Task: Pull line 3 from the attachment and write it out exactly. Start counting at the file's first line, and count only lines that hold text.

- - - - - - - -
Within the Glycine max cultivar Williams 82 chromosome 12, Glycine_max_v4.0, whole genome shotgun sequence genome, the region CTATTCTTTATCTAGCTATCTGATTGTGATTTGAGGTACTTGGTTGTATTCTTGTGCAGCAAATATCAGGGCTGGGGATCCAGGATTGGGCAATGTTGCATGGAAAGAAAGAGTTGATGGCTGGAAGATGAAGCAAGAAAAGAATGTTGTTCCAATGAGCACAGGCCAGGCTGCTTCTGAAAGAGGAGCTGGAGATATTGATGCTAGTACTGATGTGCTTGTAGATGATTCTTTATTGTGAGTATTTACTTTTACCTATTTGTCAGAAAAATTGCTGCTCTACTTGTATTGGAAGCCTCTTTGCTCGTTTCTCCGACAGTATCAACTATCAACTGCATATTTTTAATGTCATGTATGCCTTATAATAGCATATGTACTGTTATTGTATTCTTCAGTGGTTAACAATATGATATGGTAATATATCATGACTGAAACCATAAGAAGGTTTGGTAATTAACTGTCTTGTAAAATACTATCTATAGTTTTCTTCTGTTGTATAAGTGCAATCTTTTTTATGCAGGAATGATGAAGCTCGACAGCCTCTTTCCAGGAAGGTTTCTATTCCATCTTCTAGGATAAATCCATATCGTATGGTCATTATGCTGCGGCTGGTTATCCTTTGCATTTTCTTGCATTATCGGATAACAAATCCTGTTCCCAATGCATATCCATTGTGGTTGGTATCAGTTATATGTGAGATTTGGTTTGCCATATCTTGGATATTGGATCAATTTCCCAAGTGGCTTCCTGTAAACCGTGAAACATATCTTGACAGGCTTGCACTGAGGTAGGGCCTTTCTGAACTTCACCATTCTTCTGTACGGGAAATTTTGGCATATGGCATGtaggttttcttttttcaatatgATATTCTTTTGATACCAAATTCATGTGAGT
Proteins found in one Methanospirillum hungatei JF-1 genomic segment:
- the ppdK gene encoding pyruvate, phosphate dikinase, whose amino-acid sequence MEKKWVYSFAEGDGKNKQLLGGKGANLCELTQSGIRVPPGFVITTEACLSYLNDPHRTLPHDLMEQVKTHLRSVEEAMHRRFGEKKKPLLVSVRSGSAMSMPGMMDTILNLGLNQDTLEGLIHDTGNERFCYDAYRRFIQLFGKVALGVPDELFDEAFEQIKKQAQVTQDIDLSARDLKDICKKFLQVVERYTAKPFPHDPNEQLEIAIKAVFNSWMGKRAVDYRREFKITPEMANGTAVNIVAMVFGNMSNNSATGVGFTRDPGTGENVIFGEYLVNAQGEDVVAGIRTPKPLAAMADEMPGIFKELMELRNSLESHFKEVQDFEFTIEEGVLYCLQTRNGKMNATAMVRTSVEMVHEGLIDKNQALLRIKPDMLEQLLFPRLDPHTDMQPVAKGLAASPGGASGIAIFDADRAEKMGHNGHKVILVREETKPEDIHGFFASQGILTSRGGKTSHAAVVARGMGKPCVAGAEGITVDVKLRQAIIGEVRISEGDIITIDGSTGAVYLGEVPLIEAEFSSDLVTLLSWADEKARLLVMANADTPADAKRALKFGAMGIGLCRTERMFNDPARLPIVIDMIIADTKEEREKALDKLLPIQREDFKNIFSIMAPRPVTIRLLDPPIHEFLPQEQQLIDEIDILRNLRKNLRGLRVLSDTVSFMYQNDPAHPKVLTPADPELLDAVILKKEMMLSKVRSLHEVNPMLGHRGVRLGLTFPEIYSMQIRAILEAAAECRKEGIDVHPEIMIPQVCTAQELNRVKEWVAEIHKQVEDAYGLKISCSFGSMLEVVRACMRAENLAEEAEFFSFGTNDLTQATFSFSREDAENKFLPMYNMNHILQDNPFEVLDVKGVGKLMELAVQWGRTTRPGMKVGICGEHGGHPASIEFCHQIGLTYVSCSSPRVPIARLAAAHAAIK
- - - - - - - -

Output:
- the ppdK gene encoding pyruvate, phosphate dikinase, whose amino-acid sequence MEKKWVYSFAEGDGKNKQLLGGKGANLCELTQSGIRVPPGFVITTEACLSYLNDPHRTLPHDLMEQVKTHLRSVEEAMHRRFGEKKKPLLVSVRSGSAMSMPGMMDTILNLGLNQDTLEGLIHDTGNERFCYDAYRRFIQLFGKVALGVPDELFDEAFEQIKKQAQVTQDIDLSARDLKDICKKFLQVVERYTAKPFPHDPNEQLEIAIKAVFNSWMGKRAVDYRREFKITPEMANGTAVNIVAMVFGNMSNNSATGVGFTRDPGTGENVIFGEYLVNAQGEDVVAGIRTPKPLAAMADEMPGIFKELMELRNSLESHFKEVQDFEFTIEEGVLYCLQTRNGKMNATAMVRTSVEMVHEGLIDKNQALLRIKPDMLEQLLFPRLDPHTDMQPVAKGLAASPGGASGIAIFDADRAEKMGHNGHKVILVREETKPEDIHGFFASQGILTSRGGKTSHAAVVARGMGKPCVAGAEGITVDVKLRQAIIGEVRISEGDIITIDGSTGAVYLGEVPLIEAEFSSDLVTLLSWADEKARLLVMANADTPADAKRALKFGAMGIGLCRTERMFNDPARLPIVIDMIIADTKEEREKALDKLLPIQREDFKNIFSIMAPRPVTIRLLDPPIHEFLPQEQQLIDEIDILRNLRKNLRGLRVLSDTVSFMYQNDPAHPKVLTPADPELLDAVILKKEMMLSKVRSLHEVNPMLGHRGVRLGLTFPEIYSMQIRAILEAAAECRKEGIDVHPEIMIPQVCTAQELNRVKEWVAEIHKQVEDAYGLKISCSFGSMLEVVRACMRAENLAEEAEFFSFGTNDLTQATFSFSREDAENKFLPMYNMNHILQDNPFEVLDVKGVGKLMELAVQWGRTTRPGMKVGICGEHGGHPASIEFCHQIGLTYVSCSSPRVPIARLAAAHAAIK